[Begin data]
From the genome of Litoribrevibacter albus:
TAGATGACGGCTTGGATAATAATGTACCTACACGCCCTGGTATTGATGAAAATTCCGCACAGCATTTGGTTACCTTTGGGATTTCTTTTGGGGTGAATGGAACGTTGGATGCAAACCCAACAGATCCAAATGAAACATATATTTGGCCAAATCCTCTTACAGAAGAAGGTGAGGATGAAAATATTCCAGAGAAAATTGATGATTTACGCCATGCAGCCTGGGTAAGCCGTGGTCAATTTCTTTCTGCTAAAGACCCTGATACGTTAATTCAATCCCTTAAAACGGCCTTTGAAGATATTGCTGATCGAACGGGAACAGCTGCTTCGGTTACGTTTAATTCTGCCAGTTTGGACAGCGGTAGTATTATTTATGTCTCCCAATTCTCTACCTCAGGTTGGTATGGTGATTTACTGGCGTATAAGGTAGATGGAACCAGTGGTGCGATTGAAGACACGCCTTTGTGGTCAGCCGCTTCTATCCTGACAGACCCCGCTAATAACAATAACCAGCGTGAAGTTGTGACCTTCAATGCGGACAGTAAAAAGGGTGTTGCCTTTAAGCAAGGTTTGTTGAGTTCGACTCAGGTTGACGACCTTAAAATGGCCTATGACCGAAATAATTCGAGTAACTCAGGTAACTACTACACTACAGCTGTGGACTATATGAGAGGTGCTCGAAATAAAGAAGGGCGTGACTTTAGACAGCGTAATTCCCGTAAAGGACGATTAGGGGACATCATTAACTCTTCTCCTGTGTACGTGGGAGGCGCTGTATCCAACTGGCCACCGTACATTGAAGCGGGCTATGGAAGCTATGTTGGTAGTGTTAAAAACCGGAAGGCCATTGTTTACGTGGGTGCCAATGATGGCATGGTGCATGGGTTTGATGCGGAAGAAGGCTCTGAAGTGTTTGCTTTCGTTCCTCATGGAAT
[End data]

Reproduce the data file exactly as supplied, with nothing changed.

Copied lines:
From the genome of Litoribrevibacter albus:
TAGATGACGGCTTGGATAATAATGTACCTACACGCCCTGGTATTGATGAAAATTCCGCACAGCATTTGGTTACCTTTGGGATTTCTTTTGGGGTGAATGGAACGTTGGATGCAAACCCAACAGATCCAAATGAAACATATATTTGGCCAAATCCTCTTACAGAAGAAGGTGAGGATGAAAATATTCCAGAGAAAATTGATGATTTACGCCATGCAGCCTGGGTAAGCCGTGGTCAATTTCTTTCTGCTAAAGACCCTGATACGTTAATTCAATCCCTTAAAACGGCCTTTGAAGATATTGCTGATCGAACGGGAACAGCTGCTTCGGTTACGTTTAATTCTGCCAGTTTGGACAGCGGTAGTATTATTTATGTCTCCCAATTCTCTACCTCAGGTTGGTATGGTGATTTACTGGCGTATAAGGTAGATGGAACCAGTGGTGCGATTGAAGACACGCCTTTGTGGTCAGCCGCTTCTATCCTGACAGACCCCGCTAATAACAATAACCAGCGTGAAGTTGTGACCTTCAATGCGGACAGTAAAAAGGGTGTTGCCTTTAAGCAAGGTTTGTTGAGTTCGACTCAGGTTGACGACCTTAAAATGGCCTATGACCGAAATAATTCGAGTAACTCAGGTAACTACTACACTACAGCTGTGGACTATATGAGAGGTGCTCGAAATAAAGAAGGGCGTGACTTTAGACAGCGTAATTCCCGTAAAGGACGATTAGGGGACATCATTAACTCTTCTCCTGTGTACGTGGGAGGCGCTGTATCCAACTGGCCACCGTACATTGAAGCGGGCTATGGAAGCTATGTTGGTAGTGTTAAAAACCGGAAGGCCATTGTTTACGTGGGTGCCAATGATGGCATGGTGCATGGGTTTGATGCGGAAGAAGGCTCTGAAGTGTTTGCTTTCGTTCCTCATGGAAT